Puppet Animation Studio Nukufilm Unveils ‘Carrot’

Estonian arthouse animation seeks bigger auds

Produced by Estonia’s Nukufilm, stop-motion dialogue-free “Carrot” will be pitched on Friday at Toulouse’s 25th Cartoon Forum.

Tallin-based Nukufilm (“Lost and Found”) was founded in 1957 and according to studio sources, produces “90 minutes of pure animation per year,” being the biggest puppet animation studio in Northern Europe.

“Nukufilm'”s is one out of the six projects coming from Eastern Europe –Poland has two and Croatia, Latvia and Bulgaria one a piece.

“’Carrot’ is a violence-free action series for kids of all ages,” said Andrus Raudsalu, Nukufilm CEO.   A 13 x 6’ series, “Carrot” turns on an always hungry Rabbit who is eager to eat Snowman’s nose, the precious carrot. But  Rabbit and Snowman stay friends and even during the chase they care for each other.

Skein is directed by Partel Tall, a short filmmaker awarded at Zlin, Aubagne and Lansing festivals. He is currently working at Nukufilm as an art supervisor on a full-length feature, “Morten on the Ship of Fools”.

“Plasticine gives a lot of artistic freedom. Snowman is made of an easily moldable substance and this generates unexpected plot twists and appealing images,” explained Raudsalu.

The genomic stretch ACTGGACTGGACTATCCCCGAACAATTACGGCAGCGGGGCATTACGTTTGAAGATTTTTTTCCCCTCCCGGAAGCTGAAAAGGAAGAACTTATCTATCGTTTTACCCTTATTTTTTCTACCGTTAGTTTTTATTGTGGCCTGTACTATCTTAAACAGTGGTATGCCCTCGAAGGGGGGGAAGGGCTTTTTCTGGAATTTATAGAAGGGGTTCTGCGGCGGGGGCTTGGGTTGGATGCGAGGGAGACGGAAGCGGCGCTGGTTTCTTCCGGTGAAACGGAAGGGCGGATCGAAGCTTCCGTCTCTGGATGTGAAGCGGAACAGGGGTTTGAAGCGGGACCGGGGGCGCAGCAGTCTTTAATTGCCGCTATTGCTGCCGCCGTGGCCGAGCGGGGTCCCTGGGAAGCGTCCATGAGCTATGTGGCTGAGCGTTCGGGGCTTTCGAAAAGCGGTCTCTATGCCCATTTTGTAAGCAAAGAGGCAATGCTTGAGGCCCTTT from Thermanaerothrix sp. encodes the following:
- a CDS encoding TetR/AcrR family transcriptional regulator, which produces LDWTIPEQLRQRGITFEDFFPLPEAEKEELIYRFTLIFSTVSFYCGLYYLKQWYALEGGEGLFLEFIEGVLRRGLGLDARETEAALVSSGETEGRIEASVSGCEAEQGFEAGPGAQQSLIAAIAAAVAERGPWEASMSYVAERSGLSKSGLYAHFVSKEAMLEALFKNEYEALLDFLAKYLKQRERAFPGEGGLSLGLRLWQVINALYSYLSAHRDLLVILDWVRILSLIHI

Raudsalu thinks that at  least in Europe, traditional handwork and stop motion techniques are enjoying a renaissance as an alternative to computer animation.

Estonia has traditionally been an arthouse animation stronghold. Several autuerist tooners  are produced every year and the country has two strong studios folowing this auteur-driven trend: Nukufilm, producing stop-motion, and Eesti Joonisfilm that produces traditional drawn animation.  Eesti Joonisfilm is also the studio of vet prestigious toner Priit Parn (“Breakfast on the Grass,” “Divers in the Rain”).

The Estonian Film Institute and Cultural Endowment of Estonia are two main financing hubs for animation. Through different lines, both institutions distribute around €1 million ($1.3 million) a year. Discussions are currently under way at a political level to implement a payback system that will  allow foreign productions and co-productions  to tap 20-30% of their investment spend in Estonia.

Nukufilm competed this year in Annecy with Rao Heidmets’ “Instinct.”

“Foreign directors and producers come to us to shoot their arthouse films and our studio is acting as production service company or minority co-producer. So this is definitely one of the directions we want to continue,” said Raudsalu.

“Estonian animation industry is approaching more and more mainstream areas. And this series project is also a sign of this trend,” he ended.

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